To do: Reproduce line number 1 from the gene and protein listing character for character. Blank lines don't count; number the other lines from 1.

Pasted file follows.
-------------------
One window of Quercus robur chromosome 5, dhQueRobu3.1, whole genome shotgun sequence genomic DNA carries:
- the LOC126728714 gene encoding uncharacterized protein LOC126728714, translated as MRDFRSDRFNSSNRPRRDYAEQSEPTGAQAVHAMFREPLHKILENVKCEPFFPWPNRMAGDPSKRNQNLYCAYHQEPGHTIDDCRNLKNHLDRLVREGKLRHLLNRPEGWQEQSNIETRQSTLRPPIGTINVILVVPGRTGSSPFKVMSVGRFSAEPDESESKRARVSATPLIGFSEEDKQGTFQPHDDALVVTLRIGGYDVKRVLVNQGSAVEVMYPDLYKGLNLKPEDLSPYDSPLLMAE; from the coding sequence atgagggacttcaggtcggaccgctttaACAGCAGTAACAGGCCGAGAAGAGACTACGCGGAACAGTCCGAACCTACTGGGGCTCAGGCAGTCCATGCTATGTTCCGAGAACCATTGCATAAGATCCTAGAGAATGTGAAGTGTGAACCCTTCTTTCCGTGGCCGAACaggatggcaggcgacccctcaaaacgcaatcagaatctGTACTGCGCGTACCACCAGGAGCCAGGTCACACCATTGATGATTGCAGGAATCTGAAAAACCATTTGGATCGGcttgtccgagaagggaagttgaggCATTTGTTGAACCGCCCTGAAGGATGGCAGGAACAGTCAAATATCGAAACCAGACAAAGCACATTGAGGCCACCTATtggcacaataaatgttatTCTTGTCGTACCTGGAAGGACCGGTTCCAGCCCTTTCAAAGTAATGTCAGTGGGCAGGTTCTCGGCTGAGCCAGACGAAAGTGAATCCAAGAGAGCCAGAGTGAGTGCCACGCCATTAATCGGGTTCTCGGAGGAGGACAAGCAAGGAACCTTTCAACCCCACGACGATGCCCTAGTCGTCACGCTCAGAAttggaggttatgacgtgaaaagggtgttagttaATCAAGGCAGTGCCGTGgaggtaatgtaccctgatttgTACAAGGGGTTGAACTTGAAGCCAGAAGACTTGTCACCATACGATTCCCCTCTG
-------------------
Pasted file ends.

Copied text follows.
One window of Quercus robur chromosome 5, dhQueRobu3.1, whole genome shotgun sequence genomic DNA carries: